a living plaintiff must pay his own living expenses, though an award for lost earnings may be the source of his funds. In this case, however, the plaintiff will be required to pay nothing, for the award of future medical expenses includes all of the personal expense that the plaintiff will incur.
718 F.2d at 112. The Fourth Circuit found that awards of future care expenses and future lost earnings required the government to pay twice for a plaintiff's personal living expenses, are thereby punitive, and must be offset. Id. at 112-13.
Aside from the fact that Daniel Yako is not comatose, every court outside the Fourth Circuit, when faced with this issue, has rejected Flannery 's approach, including this circuit. Shaw, 741 F.2d at 1208. See, e.g., Reilly v. United States, 863 F.2d 149, 163-66 (1st Cir. 1988); Rufino v. United States, 829 F.2d 354 (2d Cir. 1987) (citing this circuit's decision in Shaw) .
The courts reject Flannery for two main reasons: (1) they do not believe separate awards for future medical and maintenance costs and for lost earnings are in fact punitive, see, e.g., Kalavity v. United States, 584 F.2d 809, 811 (6th Cir. 1978) (the FTCA's prohibition against punitive damages is designed to prevent "use of retributive theory of punishment against the government"); and (2) the refusal to award separate costs for these items may interfere with the FTCA's provision for recovery in accordance with local law.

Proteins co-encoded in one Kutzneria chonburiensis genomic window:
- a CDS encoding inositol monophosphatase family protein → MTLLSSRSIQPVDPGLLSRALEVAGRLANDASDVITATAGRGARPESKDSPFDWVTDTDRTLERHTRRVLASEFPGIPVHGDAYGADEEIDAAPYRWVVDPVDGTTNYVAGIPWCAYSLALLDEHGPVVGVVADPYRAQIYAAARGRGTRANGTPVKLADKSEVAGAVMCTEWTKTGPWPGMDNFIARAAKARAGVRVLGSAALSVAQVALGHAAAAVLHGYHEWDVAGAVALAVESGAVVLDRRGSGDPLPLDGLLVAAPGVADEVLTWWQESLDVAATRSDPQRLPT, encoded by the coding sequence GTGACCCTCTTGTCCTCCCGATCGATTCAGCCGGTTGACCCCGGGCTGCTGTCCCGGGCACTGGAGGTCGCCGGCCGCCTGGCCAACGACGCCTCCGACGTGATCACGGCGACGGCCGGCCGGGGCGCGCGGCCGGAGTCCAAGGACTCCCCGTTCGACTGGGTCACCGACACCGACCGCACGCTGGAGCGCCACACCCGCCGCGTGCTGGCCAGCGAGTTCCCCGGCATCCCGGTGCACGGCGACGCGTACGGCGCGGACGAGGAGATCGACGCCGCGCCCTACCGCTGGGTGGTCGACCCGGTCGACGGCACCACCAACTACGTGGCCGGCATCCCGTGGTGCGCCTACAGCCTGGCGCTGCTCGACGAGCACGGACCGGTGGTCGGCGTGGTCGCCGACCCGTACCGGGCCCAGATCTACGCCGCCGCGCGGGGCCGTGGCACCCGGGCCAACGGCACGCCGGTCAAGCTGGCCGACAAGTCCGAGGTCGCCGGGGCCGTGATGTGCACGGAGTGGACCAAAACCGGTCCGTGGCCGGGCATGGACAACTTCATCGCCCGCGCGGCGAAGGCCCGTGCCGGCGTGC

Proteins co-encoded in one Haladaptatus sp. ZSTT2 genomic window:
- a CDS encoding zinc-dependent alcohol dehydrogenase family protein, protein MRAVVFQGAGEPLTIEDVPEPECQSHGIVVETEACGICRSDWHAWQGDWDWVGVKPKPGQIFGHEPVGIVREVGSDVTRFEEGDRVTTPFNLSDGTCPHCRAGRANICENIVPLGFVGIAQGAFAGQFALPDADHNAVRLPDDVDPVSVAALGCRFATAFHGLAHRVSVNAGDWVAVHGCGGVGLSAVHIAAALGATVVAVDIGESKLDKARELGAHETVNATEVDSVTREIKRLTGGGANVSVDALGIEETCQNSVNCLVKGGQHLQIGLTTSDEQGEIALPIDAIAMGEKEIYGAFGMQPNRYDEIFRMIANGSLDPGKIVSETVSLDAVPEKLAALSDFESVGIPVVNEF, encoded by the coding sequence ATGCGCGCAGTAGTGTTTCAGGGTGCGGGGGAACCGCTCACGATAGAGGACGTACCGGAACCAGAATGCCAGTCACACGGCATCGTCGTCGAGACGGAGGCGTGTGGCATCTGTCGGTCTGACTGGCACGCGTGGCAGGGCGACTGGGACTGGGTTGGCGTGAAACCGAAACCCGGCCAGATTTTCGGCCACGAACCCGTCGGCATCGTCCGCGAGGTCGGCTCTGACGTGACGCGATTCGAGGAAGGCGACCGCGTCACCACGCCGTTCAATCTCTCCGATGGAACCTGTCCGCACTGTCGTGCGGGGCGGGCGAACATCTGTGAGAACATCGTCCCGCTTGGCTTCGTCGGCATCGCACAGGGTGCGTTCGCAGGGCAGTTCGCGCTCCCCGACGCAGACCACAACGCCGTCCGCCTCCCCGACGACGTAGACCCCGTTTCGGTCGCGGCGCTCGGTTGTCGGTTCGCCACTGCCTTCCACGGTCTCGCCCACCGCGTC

This circuit is widely quoted for providing the latter reason why Flannery should not be followed. In Shaw, this circuit explicitly rejected Flannery, stating: "we recognized that such an expansive view of federal law would 'impinge seriously upon the architecture of the Act which provides for recovery according to the lex loci delictus.' " 741 F.2d at 1208 (quoting Felder v. United States, 543 F.2d 657, 675 (9th Cir. 1976)). This circuit also approved of the Sixth Circuit's refusal in Kalavity to "adopt the view that any award of damages in excess of a plaintiff's direct or out-of-pocket loss is punitive." Shaw, 741 F.2d at 1208.
Because Alaska permits recovery for future medical and maintenance costs and lost future earnings, the precedent in Shaw, and the general rejection of Flannery by other courts, the district court's award of separate amounts for future residential care and lost earnings capacity is not clearly erroneous and is affirmed.
C. Loss of Love And Companionship of A Child
Mrs. Yako was awarded $300,000 for the loss of Daniel's love and companionship. The district court stated: " [t]he applicable law allows Marie Yako to receive reasonable compensation for the loss of Daniel Yako's love, society and companionship."
The government claims there is no precedent in Alaska that permits damages for the parent's loss of consortium of a child. However, we recently decided that under Alaska law, a parent may receive damages for the loss of love and companionship of a child. Scott, 884 F.2d at 1282. We consequently affirm the district court's award for Marie Yako's loss of consortium of her child.